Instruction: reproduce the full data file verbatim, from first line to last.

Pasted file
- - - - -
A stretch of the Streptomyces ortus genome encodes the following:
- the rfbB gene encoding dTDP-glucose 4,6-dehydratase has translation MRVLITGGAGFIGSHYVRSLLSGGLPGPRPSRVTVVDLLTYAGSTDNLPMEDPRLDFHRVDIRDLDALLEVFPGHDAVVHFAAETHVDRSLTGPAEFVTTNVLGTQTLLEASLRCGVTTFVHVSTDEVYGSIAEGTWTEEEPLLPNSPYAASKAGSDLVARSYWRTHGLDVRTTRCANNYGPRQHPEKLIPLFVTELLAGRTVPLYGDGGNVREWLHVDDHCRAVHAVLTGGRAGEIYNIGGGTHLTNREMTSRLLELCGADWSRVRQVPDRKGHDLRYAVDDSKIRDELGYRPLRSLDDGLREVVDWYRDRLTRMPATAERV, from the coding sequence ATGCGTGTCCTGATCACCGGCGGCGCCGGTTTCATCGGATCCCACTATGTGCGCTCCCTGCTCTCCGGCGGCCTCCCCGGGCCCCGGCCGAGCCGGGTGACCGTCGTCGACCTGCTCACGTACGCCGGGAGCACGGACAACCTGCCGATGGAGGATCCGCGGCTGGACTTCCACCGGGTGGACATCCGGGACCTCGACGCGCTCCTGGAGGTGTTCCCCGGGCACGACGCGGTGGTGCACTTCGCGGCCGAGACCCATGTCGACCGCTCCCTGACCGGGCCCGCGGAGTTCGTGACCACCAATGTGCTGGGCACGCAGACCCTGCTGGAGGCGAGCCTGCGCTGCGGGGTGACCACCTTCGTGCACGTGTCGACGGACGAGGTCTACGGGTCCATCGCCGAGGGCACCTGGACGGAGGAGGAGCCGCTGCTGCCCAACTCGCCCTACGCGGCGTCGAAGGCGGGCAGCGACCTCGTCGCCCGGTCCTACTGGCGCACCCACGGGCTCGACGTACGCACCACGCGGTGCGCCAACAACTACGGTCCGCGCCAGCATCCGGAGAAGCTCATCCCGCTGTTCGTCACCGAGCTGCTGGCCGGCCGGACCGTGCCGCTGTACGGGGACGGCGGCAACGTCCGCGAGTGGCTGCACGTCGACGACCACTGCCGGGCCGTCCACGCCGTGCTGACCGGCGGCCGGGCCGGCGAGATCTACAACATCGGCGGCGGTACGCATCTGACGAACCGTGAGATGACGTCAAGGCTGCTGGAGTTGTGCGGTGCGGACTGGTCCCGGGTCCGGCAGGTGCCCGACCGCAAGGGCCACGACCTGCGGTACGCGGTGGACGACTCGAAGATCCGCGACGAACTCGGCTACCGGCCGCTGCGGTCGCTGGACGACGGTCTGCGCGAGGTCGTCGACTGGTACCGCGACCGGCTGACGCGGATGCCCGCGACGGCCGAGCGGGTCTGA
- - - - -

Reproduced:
A stretch of the Streptomyces ortus genome encodes the following:
- the rfbB gene encoding dTDP-glucose 4,6-dehydratase has translation MRVLITGGAGFIGSHYVRSLLSGGLPGPRPSRVTVVDLLTYAGSTDNLPMEDPRLDFHRVDIRDLDALLEVFPGHDAVVHFAAETHVDRSLTGPAEFVTTNVLGTQTLLEASLRCGVTTFVHVSTDEVYGSIAEGTWTEEEPLLPNSPYAASKAGSDLVARSYWRTHGLDVRTTRCANNYGPRQHPEKLIPLFVTELLAGRTVPLYGDGGNVREWLHVDDHCRAVHAVLTGGRAGEIYNIGGGTHLTNREMTSRLLELCGADWSRVRQVPDRKGHDLRYAVDDSKIRDELGYRPLRSLDDGLREVVDWYRDRLTRMPATAERV, from the coding sequence ATGCGTGTCCTGATCACCGGCGGCGCCGGTTTCATCGGATCCCACTATGTGCGCTCCCTGCTCTCCGGCGGCCTCCCCGGGCCCCGGCCGAGCCGGGTGACCGTCGTCGACCTGCTCACGTACGCCGGGAGCACGGACAACCTGCCGATGGAGGATCCGCGGCTGGACTTCCACCGGGTGGACATCCGGGACCTCGACGCGCTCCTGGAGGTGTTCCCCGGGCACGACGCGGTGGTGCACTTCGCGGCCGAGACCCATGTCGACCGCTCCCTGACCGGGCCCGCGGAGTTCGTGACCACCAATGTGCTGGGCACGCAGACCCTGCTGGAGGCGAGCCTGCGCTGCGGGGTGACCACCTTCGTGCACGTGTCGACGGACGAGGTCTACGGGTCCATCGCCGAGGGCACCTGGACGGAGGAGGAGCCGCTGCTGCCCAACTCGCCCTACGCGGCGTCGAAGGCGGGCAGCGACCTCGTCGCCCGGTCCTACTGGCGCACCCACGGGCTCGACGTACGCACCACGCGGTGCGCCAACAACTACGGTCCGCGCCAGCATCCGGAGAAGCTCATCCCGCTGTTCGTCACCGAGCTGCTGGCCGGCCGGACCGTGCCGCTGTACGGGGACGGCGGCAACGTCCGCGAGTGGCTGCACGTCGACGACCACTGCCGGGCCGTCCACGCCGTGCTGACCGGCGGCCGGGCCGGCGAGATCTACAACATCGGCGGCGGTACGCATCTGACGAACCGTGAGATGACGTCAAGGCTGCTGGAGTTGTGCGGTGCGGACTGGTCCCGGGTCCGGCAGGTGCCCGACCGCAAGGGCCACGACCTGCGGTACGCGGTGGACGACTCGAAGATCCGCGACGAACTCGGCTACCGGCCGCTGCGGTCGCTGGACGACGGTCTGCGCGAGGTCGTCGACTGGTACCGCGACCGGCTGACGCGGATGCCCGCGACGGCCGAGCGGGTCTGA